November 6, 2017
Dear President Michael Schill and Trustees of the University of Oregon:
We write in a unified voice as representatives of major constituencies at the UO to express our concern with the response of your office to the October 6, 2017 student protest of the State of the University Address. During the demonstration, activists took the stage and presented a list of demands created by a coalition of students. Your actions since this event have potentially endangered these students by calling out their actions in a national venue, and have escalated tensions in such a way as to obscure the concerns which precipitated the protest.
Since the protest, you have availed yourself of campus, community, and national platforms to express your voice and reading of events. This is in contradiction to the claim that you were silenced. Further, your New York Times OpEd obscured the nature of the tensions that energized the protest and narrowly framed the circumstances in an analysis of free speech devoid of any consideration of the relationship between power and access to platforms for speech. Any appreciation of academic freedom and free speech must grapple with power. For faculty and graduate instructors, it is understood that any privileged platform brings responsibilities to assure speech opportunities for all voices in the classroom, not just the more vocal, visible and privileged. The bedrock of civil society rests on the parallel notion that democracy works when spaces are available for all voices, even those viewed as disruptive, unusual, or repugnant. In hearing these voices, a collective adjustment to institutions can be advanced to include the marginalized or oppressed, and repugnant or bigoted views can be rebutted. Power and platform are at the center of our practical applications of free speech and academic freedom. So far, you have not given consideration to this important dimension of the subject.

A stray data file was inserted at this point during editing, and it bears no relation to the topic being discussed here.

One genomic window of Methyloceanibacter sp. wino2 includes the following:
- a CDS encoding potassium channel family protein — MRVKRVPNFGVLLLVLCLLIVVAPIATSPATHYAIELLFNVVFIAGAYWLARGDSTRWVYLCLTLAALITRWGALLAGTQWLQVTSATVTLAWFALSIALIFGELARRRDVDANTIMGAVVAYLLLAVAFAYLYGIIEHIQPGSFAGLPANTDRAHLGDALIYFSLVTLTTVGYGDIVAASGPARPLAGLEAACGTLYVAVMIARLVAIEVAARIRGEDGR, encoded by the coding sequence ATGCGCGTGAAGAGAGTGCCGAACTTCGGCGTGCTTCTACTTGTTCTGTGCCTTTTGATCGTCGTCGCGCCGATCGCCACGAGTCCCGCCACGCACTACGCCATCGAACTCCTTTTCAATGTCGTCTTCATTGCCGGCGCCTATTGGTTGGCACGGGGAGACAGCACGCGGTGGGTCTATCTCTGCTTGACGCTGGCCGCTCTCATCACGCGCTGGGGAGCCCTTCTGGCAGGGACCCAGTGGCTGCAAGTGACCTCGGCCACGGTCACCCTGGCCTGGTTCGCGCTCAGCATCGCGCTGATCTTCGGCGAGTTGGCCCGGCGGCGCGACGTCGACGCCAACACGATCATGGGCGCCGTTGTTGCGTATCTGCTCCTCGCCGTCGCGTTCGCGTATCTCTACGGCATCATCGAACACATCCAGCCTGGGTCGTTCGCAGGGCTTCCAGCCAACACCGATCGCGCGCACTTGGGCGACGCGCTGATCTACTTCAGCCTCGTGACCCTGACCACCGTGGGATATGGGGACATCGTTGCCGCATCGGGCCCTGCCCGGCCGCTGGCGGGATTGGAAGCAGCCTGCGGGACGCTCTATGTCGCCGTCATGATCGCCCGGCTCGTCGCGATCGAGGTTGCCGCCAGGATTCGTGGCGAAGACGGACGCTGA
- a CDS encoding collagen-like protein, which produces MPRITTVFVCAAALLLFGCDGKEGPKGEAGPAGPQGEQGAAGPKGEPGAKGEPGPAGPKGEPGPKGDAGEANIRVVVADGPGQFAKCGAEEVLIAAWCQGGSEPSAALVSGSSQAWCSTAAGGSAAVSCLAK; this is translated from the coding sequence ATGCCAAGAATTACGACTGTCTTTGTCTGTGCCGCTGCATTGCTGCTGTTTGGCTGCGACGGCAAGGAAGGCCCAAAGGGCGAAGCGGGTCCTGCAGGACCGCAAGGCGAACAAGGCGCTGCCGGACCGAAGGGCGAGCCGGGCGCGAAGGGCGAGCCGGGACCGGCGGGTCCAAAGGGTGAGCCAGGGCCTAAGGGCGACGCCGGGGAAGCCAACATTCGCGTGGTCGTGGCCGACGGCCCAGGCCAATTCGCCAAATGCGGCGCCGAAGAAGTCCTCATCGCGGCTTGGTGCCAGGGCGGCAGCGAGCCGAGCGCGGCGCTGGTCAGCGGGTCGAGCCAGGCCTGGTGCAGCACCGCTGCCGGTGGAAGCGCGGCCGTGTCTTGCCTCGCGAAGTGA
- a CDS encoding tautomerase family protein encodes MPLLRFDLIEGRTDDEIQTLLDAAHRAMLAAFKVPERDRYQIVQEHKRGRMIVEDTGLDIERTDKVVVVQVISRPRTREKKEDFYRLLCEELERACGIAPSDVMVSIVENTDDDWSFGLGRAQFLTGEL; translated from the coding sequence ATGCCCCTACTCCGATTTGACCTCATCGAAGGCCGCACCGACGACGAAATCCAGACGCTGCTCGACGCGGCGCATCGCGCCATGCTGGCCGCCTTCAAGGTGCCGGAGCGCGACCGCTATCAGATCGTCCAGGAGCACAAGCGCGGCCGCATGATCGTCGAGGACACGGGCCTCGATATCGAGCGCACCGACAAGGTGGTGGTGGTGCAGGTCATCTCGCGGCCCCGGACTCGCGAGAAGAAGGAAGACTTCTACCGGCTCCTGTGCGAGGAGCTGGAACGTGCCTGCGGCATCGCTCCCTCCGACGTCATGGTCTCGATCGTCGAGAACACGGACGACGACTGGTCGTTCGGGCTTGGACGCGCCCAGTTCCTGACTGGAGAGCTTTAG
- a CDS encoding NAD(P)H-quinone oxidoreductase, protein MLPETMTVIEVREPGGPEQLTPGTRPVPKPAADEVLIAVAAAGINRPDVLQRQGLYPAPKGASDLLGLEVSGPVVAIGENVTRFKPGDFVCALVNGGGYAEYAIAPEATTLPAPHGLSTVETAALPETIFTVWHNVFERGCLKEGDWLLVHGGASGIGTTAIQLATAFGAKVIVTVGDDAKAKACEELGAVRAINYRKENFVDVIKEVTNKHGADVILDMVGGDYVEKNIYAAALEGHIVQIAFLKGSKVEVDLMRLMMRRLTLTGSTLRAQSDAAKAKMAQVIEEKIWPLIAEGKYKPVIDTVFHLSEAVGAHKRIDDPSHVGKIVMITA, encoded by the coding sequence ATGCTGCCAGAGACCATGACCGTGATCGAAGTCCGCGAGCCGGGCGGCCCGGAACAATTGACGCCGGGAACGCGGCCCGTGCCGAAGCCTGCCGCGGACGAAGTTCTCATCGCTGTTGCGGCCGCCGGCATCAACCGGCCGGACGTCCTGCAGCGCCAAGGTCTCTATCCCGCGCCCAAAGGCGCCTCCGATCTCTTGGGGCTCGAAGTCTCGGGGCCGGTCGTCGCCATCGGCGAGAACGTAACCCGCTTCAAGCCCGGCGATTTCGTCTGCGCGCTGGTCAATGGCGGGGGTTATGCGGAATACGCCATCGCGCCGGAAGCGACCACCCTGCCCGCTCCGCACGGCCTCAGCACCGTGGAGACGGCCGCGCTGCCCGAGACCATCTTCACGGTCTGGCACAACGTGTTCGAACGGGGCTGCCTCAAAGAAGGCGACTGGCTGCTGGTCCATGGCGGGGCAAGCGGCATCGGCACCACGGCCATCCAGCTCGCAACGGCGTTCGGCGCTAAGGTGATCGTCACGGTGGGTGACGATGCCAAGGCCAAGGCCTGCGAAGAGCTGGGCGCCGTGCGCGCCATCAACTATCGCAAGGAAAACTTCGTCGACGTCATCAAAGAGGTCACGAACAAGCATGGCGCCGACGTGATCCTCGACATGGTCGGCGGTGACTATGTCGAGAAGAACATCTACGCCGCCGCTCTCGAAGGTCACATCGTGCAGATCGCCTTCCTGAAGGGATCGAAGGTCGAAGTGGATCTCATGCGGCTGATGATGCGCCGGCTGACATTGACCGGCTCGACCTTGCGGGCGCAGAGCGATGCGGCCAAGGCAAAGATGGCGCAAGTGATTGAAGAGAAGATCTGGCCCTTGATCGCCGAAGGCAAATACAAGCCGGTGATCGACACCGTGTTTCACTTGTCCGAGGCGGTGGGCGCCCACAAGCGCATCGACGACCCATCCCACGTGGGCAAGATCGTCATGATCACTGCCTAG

The actions of your office, particularly your New York Times OpEd, have escalated tensions, and exposed our students to intimidation and ugly responses by online commenters. We find it disturbing that you did not anticipate this outcome. Under this national mockery, our students are castigated and put in a vulnerable position; they are denied an equivalent platform for their version of the events, and have lost any semblance of due process.
We understand and support your call for debate and discussion about what transpired on October 6th. We also recognize that in this debate, the student activist perspective matters and needs consideration.
That the protest lasted less than 15 minutes, and that there appeared to be only a slight effort to reclaim the stage by you or your staff, has left many wondering how much your departure from the room was pre-planned. Is discipline warranted if, as University President, you did not attempt to earnestly engage this minor protest?